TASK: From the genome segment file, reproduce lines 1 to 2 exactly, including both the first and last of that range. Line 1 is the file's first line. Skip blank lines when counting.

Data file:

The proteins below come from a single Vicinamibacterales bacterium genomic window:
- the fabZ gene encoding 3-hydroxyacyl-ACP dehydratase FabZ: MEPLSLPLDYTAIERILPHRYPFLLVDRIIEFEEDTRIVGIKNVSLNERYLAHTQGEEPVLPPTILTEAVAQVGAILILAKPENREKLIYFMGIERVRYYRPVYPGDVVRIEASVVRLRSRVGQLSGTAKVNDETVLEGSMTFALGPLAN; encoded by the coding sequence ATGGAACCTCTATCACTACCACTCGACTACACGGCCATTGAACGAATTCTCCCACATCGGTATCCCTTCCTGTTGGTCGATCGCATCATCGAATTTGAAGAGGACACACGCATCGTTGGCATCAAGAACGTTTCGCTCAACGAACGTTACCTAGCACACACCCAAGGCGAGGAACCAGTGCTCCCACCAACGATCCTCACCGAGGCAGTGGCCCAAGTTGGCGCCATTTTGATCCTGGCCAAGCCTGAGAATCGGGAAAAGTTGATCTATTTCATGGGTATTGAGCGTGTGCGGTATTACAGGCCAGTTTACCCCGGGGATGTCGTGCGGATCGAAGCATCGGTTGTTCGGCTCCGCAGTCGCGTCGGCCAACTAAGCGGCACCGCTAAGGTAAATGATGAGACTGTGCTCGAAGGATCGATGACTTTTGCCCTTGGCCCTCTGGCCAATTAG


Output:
The proteins below come from a single Vicinamibacterales bacterium genomic window:
- the fabZ gene encoding 3-hydroxyacyl-ACP dehydratase FabZ: MEPLSLPLDYTAIERILPHRYPFLLVDRIIEFEEDTRIVGIKNVSLNERYLAHTQGEEPVLPPTILTEAVAQVGAILILAKPENREKLIYFMGIERVRYYRPVYPGDVVRIEASVVRLRSRVGQLSGTAKVNDETVLEGSMTFALGPLAN; encoded by the coding sequence ATGGAACCTCTATCACTACCACTCGACTACACGGCCATTGAACGAATTCTCCCACATCGGTATCCCTTCCTGTTGGTCGATCGCATCATCGAATTTGAAGAGGACACACGCATCGTTGGCATCAAGAACGTTTCGCTCAACGAACGTTACCTAGCACACACCCAAGGCGAGGAACCAGTGCTCCCACCAACGATCCTCACCGAGGCAGTGGCCCAAGTTGGCGCCATTTTGATCCTGGCCAAGCCTGAGAATCGGGAAAAGTTGATCTATTTCATGGGTATTGAGCGTGTGCGGTATTACAGGCCAGTTTACCCCGGGGATGTCGTGCGGATCGAAGCATCGGTTGTTCGGCTCCGCAGTCGCGTCGGCCAACTAAGCGGCACCGCTAAGGTAAATGATGAGACTGTGCTCGAAGGATCGATGACTTTTGCCCTTGGCCCTCTGGCCAATTAG